4.8 "Alternate system clock has died" error

Uwe Doering gemini at geminix.org
Tue Nov 22 09:35:36 GMT 2005

Charles Sprickman wrote:
> On Tue, 22 Nov 2005, Uwe Doering wrote:
>> Charles Sprickman wrote:
>>> [...]
>>> So it certainly looks easy enough for me to change the first two 
>>> sections of the diff referenced above, but I'm having issues finding 
>>> that last one in cpu_initclocks().  It looks like that section really 
>>> has changed quite a bit. (see v.1.206)
>> Just look for all instances of
>>  writertc(RTC_STATUSB, rtc_statusb);
>> and put
>>  rtcin(RTC_INTR);
>> directly behind them (into the next line).  There should be three of 
>> them, in 4.8 as well as RELENG_4 and CURRENT.
> I found the first two (line 721 and 979) and I see third at line 1064.
> One other question, looking at the initial patch 
> (http://www.freebsd.org/cgi/query-pr.cgi?pr=17800), I see that they 
> followed a slightly different line:
>     /* Initialize RTC. */
>      writertc(RTC_STATUSA, rtc_statusa);
>      writertc(RTC_STATUSB, RTCSB_24HR);  <<<---
> +    rtcin(RTC_INTR); /* clear any pending interrupt */
> Should I worry about that at all?

No.  User supplied patches in PRs aren't necessarily 100% correct.  In 
this case the PR submitter clears pending interrupts while interrupt 
generation is disabled.  However, the committer of 1.214 (John Baldwin, 
in fact) thought that this is wrong because you have to clear pending 
interrupts after interrupt generation has been re-enabled, or else you'd 
get a race condition.  And I agree with that.

>>> Is there any interest in moving this back to 4-STABLE?
>> Interest there is, I suppose.  Plenty of people still run 4.x.  The 
>> question is rather whether there is any committer willing to do the 
>> backport.  As far as I can tell, most of them are more focused on 
>> newer branches.  Perhaps we need special backporting committers for 
>> legacy branches.  Just a thought. ;-)
> Yeah, I work on a total of about 32 boxes, all still at either 4.8 or 
> 4.11.  Committers have to know C, right? :)

Not only that.  In case of kernel issues they also have to have quite a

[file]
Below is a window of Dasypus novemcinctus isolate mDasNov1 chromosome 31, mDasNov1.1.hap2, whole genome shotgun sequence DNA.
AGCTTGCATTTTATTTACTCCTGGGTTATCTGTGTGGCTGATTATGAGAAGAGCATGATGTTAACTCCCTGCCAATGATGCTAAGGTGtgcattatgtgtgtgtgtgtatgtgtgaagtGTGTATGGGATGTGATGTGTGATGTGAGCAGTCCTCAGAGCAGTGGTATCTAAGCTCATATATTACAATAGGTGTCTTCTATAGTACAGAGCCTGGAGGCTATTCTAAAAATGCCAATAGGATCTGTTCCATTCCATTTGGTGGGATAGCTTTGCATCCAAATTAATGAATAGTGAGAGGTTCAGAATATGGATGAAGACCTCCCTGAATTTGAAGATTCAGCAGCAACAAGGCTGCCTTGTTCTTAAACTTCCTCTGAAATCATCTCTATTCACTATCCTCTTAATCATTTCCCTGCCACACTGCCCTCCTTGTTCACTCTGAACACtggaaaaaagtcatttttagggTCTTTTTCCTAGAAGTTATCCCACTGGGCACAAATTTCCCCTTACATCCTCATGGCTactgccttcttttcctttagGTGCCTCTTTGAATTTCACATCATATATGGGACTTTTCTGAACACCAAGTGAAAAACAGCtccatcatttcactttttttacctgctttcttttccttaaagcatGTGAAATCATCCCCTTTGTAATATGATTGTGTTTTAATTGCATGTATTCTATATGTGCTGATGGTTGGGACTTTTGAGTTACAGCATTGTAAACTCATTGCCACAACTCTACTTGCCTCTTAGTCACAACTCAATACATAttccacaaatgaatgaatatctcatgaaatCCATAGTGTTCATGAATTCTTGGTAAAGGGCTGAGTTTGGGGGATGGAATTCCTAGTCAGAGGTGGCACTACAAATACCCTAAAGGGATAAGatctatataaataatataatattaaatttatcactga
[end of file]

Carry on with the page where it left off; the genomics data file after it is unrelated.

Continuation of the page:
lot of knowledge and experience in kernel hacking.  If you botch a 
kernel patch and don't notice in time you'll likely cause quite a lot of 
grief for the users.

> [...]
> If anyone wants to satisfy my curiousity about this whole clock issue, 
> I'd be grateful.  A few questions:
> RTC = "CMOS clock"?


> Does the RTC supply all timing in a system, or just "time of day"?

Just the latter (once at boot time) and also the RTC interrupt 
('stathz').  Perhaps 'profhz' too, if you enable profiling.  Can't tell 

> How does this line relate to things? kern.clockrate: { hz = 100, tick = 
> 10000, tickadj = 5, profhz = 1024, stathz = 128 }
> If the RTC doesn't supply the base timing for things like all the I/O 
> busses, processor, what does?

There's another clock device, which 'hz' is derived of, for example. 
Perhaps one can call it the CPU clock.  It drives the CPU, memory, PCI 
bus etc.  Also, while the system is running it drives the kernel's 
time-of-day clock.  However, the CPU clock's frequency isn't overly 
accurate.  That's why the kernel's time-of-day clock usually deviates 
pretty much from the wall clock unless you apply some form of continuous 
adjustment, for instance NTP.

Uwe Doering         |  EscapeBox - Managed On-Demand UNIX Servers
gemini at geminix.org  |  http://www.escapebox.net

More information about the freebsd-hackers mailing list